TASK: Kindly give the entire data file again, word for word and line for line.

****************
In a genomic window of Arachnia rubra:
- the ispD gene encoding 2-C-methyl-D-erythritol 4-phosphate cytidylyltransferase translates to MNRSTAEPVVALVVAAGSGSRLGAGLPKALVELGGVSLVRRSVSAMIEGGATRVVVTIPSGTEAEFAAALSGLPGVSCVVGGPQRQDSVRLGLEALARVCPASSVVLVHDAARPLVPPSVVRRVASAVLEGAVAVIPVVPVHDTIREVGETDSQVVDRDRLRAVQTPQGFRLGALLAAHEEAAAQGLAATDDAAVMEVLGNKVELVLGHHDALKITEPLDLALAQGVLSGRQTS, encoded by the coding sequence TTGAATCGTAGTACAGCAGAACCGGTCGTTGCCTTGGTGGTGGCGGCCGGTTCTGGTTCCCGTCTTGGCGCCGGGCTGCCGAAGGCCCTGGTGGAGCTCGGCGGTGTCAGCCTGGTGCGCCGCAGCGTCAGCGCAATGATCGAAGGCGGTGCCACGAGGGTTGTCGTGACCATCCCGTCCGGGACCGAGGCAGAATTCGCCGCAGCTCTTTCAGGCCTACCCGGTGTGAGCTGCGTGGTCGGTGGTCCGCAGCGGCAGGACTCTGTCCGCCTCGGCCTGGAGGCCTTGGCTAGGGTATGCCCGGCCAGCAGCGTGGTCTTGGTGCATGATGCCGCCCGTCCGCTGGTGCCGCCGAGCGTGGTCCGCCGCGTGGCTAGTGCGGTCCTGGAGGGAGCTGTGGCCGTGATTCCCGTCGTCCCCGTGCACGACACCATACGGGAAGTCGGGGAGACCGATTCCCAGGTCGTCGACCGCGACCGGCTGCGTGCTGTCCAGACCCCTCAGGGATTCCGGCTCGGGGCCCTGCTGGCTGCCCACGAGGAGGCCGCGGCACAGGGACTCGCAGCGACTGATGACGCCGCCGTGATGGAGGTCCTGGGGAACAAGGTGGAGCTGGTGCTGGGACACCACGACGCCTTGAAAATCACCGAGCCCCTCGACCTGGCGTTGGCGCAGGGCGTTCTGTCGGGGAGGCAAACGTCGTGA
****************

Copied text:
In a genomic window of Arachnia rubra:
- the ispD gene encoding 2-C-methyl-D-erythritol 4-phosphate cytidylyltransferase translates to MNRSTAEPVVALVVAAGSGSRLGAGLPKALVELGGVSLVRRSVSAMIEGGATRVVVTIPSGTEAEFAAALSGLPGVSCVVGGPQRQDSVRLGLEALARVCPASSVVLVHDAARPLVPPSVVRRVASAVLEGAVAVIPVVPVHDTIREVGETDSQVVDRDRLRAVQTPQGFRLGALLAAHEEAAAQGLAATDDAAVMEVLGNKVELVLGHHDALKITEPLDLALAQGVLSGRQTS, encoded by the coding sequence TTGAATCGTAGTACAGCAGAACCGGTCGTTGCCTTGGTGGTGGCGGCCGGTTCTGGTTCCCGTCTTGGCGCCGGGCTGCCGAAGGCCCTGGTGGAGCTCGGCGGTGTCAGCCTGGTGCGCCGCAGCGTCAGCGCAATGATCGAAGGCGGTGCCACGAGGGTTGTCGTGACCATCCCGTCCGGGACCGAGGCAGAATTCGCCGCAGCTCTTTCAGGCCTACCCGGTGTGAGCTGCGTGGTCGGTGGTCCGCAGCGGCAGGACTCTGTCCGCCTCGGCCTGGAGGCCTTGGCTAGGGTATGCCCGGCCAGCAGCGTGGTCTTGGTGCATGATGCCGCCCGTCCGCTGGTGCCGCCGAGCGTGGTCCGCCGCGTGGCTAGTGCGGTCCTGGAGGGAGCTGTGGCCGTGATTCCCGTCGTCCCCGTGCACGACACCATACGGGAAGTCGGGGAGACCGATTCCCAGGTCGTCGACCGCGACCGGCTGCGTGCTGTCCAGACCCCTCAGGGATTCCGGCTCGGGGCCCTGCTGGCTGCCCACGAGGAGGCCGCGGCACAGGGACTCGCAGCGACTGATGACGCCGCCGTGATGGAGGTCCTGGGGAACAAGGTGGAGCTGGTGCTGGGACACCACGACGCCTTGAAAATCACCGAGCCCCTCGACCTGGCGTTGGCGCAGGGCGTTCTGTCGGGGAGGCAAACGTCGTGA